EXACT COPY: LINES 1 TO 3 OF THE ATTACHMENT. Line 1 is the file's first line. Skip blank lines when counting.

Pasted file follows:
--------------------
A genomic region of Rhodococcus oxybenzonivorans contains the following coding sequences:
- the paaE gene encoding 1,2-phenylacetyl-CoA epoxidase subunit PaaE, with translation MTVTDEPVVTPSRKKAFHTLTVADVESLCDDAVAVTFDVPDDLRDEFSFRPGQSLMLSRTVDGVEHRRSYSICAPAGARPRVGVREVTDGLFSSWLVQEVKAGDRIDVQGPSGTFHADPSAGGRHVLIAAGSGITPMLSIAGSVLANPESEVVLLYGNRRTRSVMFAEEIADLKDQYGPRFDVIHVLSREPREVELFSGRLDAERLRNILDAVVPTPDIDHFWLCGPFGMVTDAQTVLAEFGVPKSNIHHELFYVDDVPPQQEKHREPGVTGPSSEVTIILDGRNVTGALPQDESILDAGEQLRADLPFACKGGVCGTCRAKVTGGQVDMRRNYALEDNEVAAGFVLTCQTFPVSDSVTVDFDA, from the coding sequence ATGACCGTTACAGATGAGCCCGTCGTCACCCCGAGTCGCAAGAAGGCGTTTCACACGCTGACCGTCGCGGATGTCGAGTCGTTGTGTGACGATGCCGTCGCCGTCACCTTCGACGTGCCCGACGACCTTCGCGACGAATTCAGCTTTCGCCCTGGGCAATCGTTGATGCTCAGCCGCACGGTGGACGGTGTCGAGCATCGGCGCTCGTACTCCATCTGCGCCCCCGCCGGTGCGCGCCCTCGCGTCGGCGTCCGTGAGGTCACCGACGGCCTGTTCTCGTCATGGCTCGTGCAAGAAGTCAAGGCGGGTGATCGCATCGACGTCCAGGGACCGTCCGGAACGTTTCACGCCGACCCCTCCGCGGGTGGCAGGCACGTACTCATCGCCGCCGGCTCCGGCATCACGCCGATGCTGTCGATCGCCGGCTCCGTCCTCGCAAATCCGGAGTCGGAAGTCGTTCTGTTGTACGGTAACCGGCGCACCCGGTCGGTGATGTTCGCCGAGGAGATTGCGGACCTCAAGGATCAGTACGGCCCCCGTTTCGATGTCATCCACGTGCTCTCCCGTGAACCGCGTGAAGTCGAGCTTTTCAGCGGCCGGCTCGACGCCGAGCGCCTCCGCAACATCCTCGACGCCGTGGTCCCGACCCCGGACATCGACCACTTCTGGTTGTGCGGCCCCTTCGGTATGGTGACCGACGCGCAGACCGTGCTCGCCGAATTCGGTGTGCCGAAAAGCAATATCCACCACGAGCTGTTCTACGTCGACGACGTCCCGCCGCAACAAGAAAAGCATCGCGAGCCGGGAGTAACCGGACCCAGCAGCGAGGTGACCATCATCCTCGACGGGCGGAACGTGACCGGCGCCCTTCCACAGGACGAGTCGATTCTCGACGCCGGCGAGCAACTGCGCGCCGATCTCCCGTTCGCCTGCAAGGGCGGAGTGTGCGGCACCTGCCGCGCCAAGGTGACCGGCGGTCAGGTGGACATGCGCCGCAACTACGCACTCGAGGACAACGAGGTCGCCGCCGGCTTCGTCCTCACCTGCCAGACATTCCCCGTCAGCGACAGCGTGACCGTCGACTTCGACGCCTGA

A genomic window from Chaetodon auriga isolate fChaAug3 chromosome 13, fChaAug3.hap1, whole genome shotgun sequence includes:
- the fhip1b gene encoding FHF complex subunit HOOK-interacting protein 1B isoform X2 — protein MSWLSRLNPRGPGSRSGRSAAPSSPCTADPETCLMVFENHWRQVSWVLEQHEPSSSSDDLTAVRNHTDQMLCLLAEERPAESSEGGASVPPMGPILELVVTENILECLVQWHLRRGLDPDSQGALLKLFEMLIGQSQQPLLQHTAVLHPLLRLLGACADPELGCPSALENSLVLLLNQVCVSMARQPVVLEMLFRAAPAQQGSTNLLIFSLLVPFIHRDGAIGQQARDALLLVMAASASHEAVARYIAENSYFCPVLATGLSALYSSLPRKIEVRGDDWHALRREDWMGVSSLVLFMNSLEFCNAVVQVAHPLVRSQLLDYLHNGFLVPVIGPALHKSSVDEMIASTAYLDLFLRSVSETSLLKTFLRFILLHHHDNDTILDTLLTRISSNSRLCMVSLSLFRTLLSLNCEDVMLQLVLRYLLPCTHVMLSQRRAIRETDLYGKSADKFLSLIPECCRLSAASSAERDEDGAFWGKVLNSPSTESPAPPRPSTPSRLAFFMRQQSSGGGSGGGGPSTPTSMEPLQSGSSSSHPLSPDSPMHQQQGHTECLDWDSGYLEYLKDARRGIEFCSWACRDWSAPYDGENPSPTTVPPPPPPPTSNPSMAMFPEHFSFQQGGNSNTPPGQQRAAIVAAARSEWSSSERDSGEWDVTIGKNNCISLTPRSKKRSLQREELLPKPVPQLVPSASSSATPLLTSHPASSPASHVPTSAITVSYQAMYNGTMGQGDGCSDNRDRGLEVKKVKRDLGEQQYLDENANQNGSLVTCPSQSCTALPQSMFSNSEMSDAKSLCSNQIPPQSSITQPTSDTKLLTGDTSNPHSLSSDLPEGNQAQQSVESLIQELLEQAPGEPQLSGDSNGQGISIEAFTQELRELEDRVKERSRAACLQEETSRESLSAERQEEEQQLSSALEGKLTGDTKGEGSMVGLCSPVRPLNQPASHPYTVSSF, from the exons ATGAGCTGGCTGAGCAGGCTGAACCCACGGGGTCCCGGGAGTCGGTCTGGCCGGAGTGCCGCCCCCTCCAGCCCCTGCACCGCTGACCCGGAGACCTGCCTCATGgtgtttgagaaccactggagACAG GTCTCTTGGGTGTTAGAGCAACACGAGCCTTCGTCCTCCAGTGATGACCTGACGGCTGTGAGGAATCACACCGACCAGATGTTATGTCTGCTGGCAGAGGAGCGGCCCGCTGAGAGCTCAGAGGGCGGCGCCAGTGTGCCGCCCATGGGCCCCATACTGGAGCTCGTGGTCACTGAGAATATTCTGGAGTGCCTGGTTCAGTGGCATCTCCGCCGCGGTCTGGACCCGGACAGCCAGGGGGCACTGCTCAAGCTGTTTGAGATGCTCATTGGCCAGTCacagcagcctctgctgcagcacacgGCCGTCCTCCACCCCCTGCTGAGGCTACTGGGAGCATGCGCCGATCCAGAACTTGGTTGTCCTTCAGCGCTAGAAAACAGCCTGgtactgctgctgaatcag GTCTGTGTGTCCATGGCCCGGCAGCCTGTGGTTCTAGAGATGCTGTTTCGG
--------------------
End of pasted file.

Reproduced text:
A genomic region of Rhodococcus oxybenzonivorans contains the following coding sequences:
- the paaE gene encoding 1,2-phenylacetyl-CoA epoxidase subunit PaaE, with translation MTVTDEPVVTPSRKKAFHTLTVADVESLCDDAVAVTFDVPDDLRDEFSFRPGQSLMLSRTVDGVEHRRSYSICAPAGARPRVGVREVTDGLFSSWLVQEVKAGDRIDVQGPSGTFHADPSAGGRHVLIAAGSGITPMLSIAGSVLANPESEVVLLYGNRRTRSVMFAEEIADLKDQYGPRFDVIHVLSREPREVELFSGRLDAERLRNILDAVVPTPDIDHFWLCGPFGMVTDAQTVLAEFGVPKSNIHHELFYVDDVPPQQEKHREPGVTGPSSEVTIILDGRNVTGALPQDESILDAGEQLRADLPFACKGGVCGTCRAKVTGGQVDMRRNYALEDNEVAAGFVLTCQTFPVSDSVTVDFDA, from the coding sequence ATGACCGTTACAGATGAGCCCGTCGTCACCCCGAGTCGCAAGAAGGCGTTTCACACGCTGACCGTCGCGGATGTCGAGTCGTTGTGTGACGATGCCGTCGCCGTCACCTTCGACGTGCCCGACGACCTTCGCGACGAATTCAGCTTTCGCCCTGGGCAATCGTTGATGCTCAGCCGCACGGTGGACGGTGTCGAGCATCGGCGCTCGTACTCCATCTGCGCCCCCGCCGGTGCGCGCCCTCGCGTCGGCGTCCGTGAGGTCACCGACGGCCTGTTCTCGTCATGGCTCGTGCAAGAAGTCAAGGCGGGTGATCGCATCGACGTCCAGGGACCGTCCGGAACGTTTCACGCCGACCCCTCCGCGGGTGGCAGGCACGTACTCATCGCCGCCGGCTCCGGCATCACGCCGATGCTGTCGATCGCCGGCTCCGTCCTCGCAAATCCGGAGTCGGAAGTCGTTCTGTTGTACGGTAACCGGCGCACCCGGTCGGTGATGTTCGCCGAGGAGATTGCGGACCTCAAGGATCAGTACGGCCCCCGTTTCGATGTCATCCACGTGCTCTCCCGTGAACCGCGTGAAGTCGAGCTTTTCAGCGGCCGGCTCGACGCCGAGCGCCTCCGCAACATCCTCGACGCCGTGGTCCCGACCCCGGACATCGACCACTTCTGGTTGTGCGGCCCCTTCGGTATGGTGACCGACGCGCAGACCGTGCTCGCCGAATTCGGTGTGCCGAAAAGCAATATCCACCACGAGCTGTTCTACGTCGACGACGTCCCGCCGCAACAAGAAAAGCATCGCGAGCCGGGAGTAACCGGACCCAGCAGCGAGGTGACCATCATCCTCGACGGGCGGAACGTGACCGGCGCCCTTCCACAGGACGAGTCGATTCTCGACGCCGGCGAGCAACTGCGCGCCGATCTCCCGTTCGCCTGCAAGGGCGGAGTGTGCGGCACCTGCCGCGCCAAGGTGACCGGCGGTCAGGTGGACATGCGCCGCAACTACGCACTCGAGGACAACGAGGTCGCCGCCGGCTTCGTCCTCACCTGCCAGACATTCCCCGTCAGCGACAGCGTGACCGTCGACTTCGACGCCTGA

A genomic window from Chaetodon auriga isolate fChaAug3 chromosome 13, fChaAug3.hap1, whole genome shotgun sequence includes: